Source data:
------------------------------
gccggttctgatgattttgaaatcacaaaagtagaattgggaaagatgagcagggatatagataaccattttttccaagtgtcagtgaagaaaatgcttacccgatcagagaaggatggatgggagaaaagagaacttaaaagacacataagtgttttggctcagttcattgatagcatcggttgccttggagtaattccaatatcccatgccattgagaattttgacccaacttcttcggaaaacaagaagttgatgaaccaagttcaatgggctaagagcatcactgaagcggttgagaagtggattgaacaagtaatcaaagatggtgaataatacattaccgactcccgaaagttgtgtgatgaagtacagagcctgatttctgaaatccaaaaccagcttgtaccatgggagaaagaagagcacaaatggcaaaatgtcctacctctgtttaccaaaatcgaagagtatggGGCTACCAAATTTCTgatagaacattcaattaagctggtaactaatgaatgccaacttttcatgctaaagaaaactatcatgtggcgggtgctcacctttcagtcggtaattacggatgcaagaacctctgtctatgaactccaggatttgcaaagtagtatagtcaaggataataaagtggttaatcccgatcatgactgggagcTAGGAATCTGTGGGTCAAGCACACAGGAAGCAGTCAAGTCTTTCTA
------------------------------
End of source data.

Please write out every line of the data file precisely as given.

gccggttctgatgattttgaaatcacaaaagtagaattgggaaagatgagcagggatatagataaccattttttccaagtgtcagtgaagaaaatgcttacccgatcagagaaggatggatgggagaaaagagaacttaaaagacacataagtgttttggctcagttcattgatagcatcggttgccttggagtaattccaatatcccatgccattgagaattttgacccaacttcttcggaaaacaagaagttgatgaaccaagttcaatgggctaagagcatcactgaagcggttgagaagtggattgaacaagtaatcaaagatggtgaataatacattaccgactcccgaaagttgtgtgatgaagtacagagcctgatttctgaaatccaaaaccagcttgtaccatgggagaaagaagagcacaaatggcaaaatgtcctacctctgtttaccaaaatcgaagagtatggGGCTACCAAATTTCTgatagaacattcaattaagctggtaactaatgaatgccaacttttcatgctaaagaaaactatcatgtggcgggtgctcacctttcagtcggtaattacggatgcaagaacctctgtctatgaactccaggatttgcaaagtagtatagtcaaggataataaagtggttaatcccgatcatgactgggagcTAGGAATCTGTGGGTCAAGCACACAGGAAGCAGTCAAGTCTTTCTA